Vietnamese - Sociopolitical Organization

Social Organization. Vietnamese social organization entails complex interaction between two contradictory sets of ideas. Traditionally, individual Vietnamese have been firmly embedded in powerful corporate groups, first and foremost in a family. A family was part of a lineage and of a village. Villages were aggregated into the state through a national civil service. Within families, lineages, and villages a strict, male-dominant hierarchy was common. These biases persist in Vietnamese society. Relative age, rank, titles, degrees, and other status markers remain significant determinants of attitudes and behavior in social interaction. Yet at each level a distinct set of more open and egalitarian institutions has always been present: bilateral family ties, mutual aid groups, shamanistic cults, and Buddhist practices. Situational shifting between these two logically contradictory but on the whole functionally complementary domains at every level has been and to a large extent remains the essence of Vietnamese social organization. In recent decades state ideology and legal codes have weakened the strength of traditional social groupings and hierarchies; but the new Socialist men and women and the new Socialist society envisioned by state planners since 1955 in the north and 1975 in the south remain more of an ideal than an actuality as older patterns reemerge in new forms. Vietnamese social organization is changing, but the extent and precise nature of change is still unclear and unevenly distributed from region to region.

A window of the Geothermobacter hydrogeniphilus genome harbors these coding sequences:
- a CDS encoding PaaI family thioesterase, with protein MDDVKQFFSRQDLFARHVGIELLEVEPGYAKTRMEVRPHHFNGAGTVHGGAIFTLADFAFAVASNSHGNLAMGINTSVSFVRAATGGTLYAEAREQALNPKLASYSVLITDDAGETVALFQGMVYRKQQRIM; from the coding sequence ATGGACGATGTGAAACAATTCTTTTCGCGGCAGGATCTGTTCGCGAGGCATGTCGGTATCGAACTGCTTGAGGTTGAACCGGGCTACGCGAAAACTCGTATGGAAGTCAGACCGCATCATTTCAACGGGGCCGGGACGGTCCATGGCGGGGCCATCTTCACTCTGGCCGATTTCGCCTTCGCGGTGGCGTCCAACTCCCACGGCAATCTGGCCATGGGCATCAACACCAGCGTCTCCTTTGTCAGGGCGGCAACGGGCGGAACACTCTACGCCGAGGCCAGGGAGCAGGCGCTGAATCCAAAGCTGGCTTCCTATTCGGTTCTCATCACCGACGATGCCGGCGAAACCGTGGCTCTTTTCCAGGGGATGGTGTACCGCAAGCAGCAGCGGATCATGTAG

Political Organization. The Socialist Republic of Vietnam is a Communist state divided into thirty-nine provinces and three autonomous municipalities. Provinces are divided into districts, districts into villages and townships. Each such unit has its own People's Council, the main public organ of state authority, and a People's Committee, the executive agent of the People's Council and the major administrative body. The Communist party of Vietnam plays a major role in all spheres at all levels, however, imposing parameters of discourse and action and setting social and economic goals. The Communist party is designated by the constitution to be the "sole force leading the state and society," and the executive branch of government is virtually an extension of the Central Committee of the party.

Social Control. Traditionally families, lineages, and villages could be held corporately responsible for the actions of their members. Concern for the welfare and reputation of one's family has served to constrain misbehavior. Gossip and ridicule have been important weapons for social control because of a concern for "face." Now neighborhood committees and Communist party cells and organizations monitor behavior and rebuke deviance. Self-criticism and public-criticism sessions are used to check antisocial tendencies.

Conflict. Local disputes have often involved competition for scarce water or land; historically much conflict has arisen from Vietnam's southern expansion and from resistance to encroachment upon Vietnam's territorial integrity and independence from the north. Ideological disputes have torn the country and region apart for the past fifty years, while regional rivalry has reemerged with national independence. Within groups, conflict often involves perceived slights in regard to respect behavior and relative status. Underlying such sensitivities there are both high psychological stakes and competition over the control of resources. Vietnam, with the twelfth-largest population in the world, has maintained the fourth-largest army and a large public-security apparatus, despite a weak economy.

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